Bombing investigator shares insights into the Mark Hofmann case and Austin suspect

Local News

SALT LAKE CITY (News4Utah) – The recent string of deadly bombings in Austin, Texas reminded many of the Mark Hofmann bombings that killed two people in Salt Lake City in 1985. On Wednesday, News4Utah sat down for an exclusive interview with the investigator who worked 16 months to solve the Hofmann case.


Hofmann was a master forger of early Latter Day Saints documents and a con man who made and planted bombs that killed two people on October 15th, 1985. The next day a third bomb detonated inside Hofmann’s car, severely injuring him. Former Director of the Salt Lake City Police Crime Lab George Throckmorton was assigned to investigate by the District Attorney’s office.

“Within 12 hours, the people who were investigating the bomb investigation portion knew that he was responsible for it,” Throckmorton said. “In fact if he would have died, the investigation would have ended but because he lived they had to determine why.”

After 16 months of examining forged documents and checks, Throckmorton determined Hofmann planted the bombs to divert attention from his financial crimes. The first explosion killed Steven Christensen at the Judge Building on Broadway in Downtown Salt Lake City.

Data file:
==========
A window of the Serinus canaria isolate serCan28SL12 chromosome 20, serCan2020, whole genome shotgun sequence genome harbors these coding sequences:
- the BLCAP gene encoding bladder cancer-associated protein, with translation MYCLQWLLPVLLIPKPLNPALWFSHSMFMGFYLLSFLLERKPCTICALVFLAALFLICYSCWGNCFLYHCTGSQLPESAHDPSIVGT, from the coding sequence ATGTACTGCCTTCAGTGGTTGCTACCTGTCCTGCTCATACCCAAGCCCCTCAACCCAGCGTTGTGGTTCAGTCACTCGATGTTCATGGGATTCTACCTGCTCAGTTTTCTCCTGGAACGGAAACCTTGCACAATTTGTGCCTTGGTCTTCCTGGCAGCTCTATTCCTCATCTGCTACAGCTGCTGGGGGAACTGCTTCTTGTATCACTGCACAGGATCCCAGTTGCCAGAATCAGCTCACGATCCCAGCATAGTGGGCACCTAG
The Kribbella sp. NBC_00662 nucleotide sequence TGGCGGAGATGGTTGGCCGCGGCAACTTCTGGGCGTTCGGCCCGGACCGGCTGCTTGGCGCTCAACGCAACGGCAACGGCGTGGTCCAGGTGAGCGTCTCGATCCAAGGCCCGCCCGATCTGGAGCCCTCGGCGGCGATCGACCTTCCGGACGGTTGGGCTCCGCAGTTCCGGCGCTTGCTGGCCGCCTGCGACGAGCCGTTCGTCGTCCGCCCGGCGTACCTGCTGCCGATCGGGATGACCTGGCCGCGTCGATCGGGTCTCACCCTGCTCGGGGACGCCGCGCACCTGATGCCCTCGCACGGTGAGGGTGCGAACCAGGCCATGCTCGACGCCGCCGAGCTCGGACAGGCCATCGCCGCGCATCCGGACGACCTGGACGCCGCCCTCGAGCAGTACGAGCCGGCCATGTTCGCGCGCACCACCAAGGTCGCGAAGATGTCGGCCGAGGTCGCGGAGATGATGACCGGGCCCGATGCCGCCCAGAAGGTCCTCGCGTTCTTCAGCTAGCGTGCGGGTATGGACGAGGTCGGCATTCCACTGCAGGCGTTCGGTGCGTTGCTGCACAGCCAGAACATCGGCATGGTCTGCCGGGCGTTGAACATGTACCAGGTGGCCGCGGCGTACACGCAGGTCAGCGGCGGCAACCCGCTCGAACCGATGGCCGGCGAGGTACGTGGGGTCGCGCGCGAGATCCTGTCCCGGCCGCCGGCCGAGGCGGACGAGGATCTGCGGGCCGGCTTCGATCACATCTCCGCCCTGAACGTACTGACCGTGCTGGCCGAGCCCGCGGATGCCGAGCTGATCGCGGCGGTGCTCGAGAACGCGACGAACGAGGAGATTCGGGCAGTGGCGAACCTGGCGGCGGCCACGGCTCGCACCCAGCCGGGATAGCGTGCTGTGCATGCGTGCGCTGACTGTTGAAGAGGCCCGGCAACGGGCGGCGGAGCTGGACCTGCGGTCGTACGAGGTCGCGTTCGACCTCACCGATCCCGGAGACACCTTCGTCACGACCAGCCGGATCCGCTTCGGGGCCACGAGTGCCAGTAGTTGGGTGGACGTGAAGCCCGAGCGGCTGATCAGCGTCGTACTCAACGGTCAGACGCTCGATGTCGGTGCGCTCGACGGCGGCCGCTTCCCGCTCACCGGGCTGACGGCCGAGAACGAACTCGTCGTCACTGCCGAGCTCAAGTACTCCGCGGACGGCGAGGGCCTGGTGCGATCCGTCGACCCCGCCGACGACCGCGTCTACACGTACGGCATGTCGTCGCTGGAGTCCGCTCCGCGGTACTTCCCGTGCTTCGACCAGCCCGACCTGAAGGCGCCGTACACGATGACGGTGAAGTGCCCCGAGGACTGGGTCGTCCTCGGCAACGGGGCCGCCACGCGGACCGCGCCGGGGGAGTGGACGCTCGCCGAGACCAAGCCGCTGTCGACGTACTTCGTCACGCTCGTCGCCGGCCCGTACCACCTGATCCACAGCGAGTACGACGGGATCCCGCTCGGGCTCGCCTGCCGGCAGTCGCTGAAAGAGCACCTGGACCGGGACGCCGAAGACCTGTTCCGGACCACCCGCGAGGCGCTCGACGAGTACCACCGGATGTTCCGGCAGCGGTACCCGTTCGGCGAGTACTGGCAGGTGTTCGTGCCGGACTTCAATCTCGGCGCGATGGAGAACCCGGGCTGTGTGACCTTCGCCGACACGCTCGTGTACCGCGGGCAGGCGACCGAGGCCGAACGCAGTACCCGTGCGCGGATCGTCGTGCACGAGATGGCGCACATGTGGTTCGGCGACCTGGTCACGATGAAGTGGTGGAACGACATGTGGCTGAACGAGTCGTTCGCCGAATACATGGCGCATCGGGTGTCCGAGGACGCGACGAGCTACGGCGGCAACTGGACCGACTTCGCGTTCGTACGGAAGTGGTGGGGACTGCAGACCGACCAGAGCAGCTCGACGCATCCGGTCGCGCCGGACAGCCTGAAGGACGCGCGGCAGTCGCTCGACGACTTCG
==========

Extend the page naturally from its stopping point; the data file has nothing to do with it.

“The first bomb was specifically sent to kill somebody, a good friend of his,” Throckmorton said. “The second bomb, he didn’t care if it killed anybody or not. He just left it for somebody to pick up and the hopes was that it would divert the investigation to Las Vegas which for the first four weeks it did.”

But Throckmorton and his team of investigators were able to build a case and Hofmann pleaded guilty to two counts of second degree murder. The Austin suspect will never be put on trial but Throckmorton sees similarities.

“Anytime somebody uses bombs it means they’re a coward because they can’t face the person,” Throckmorton said. “They don’t have a conscience at all. I think that’s what they call a psychopath, somebody that doesn’t know or doesn’t care about anybody else and frequently that’s what bombers are. They don’t care. They just don’t want to be there when it goes off….I’m not afraid of them at all to look them in their face but I’d never want to turn my back on them.”

After 40 years in law enforcement, Throckmorton says he’s now enjoying his retirement years. Hofmann, now 63 years old, is serving a life sentence at the Central Utah Correctional Facility in Gunnison.

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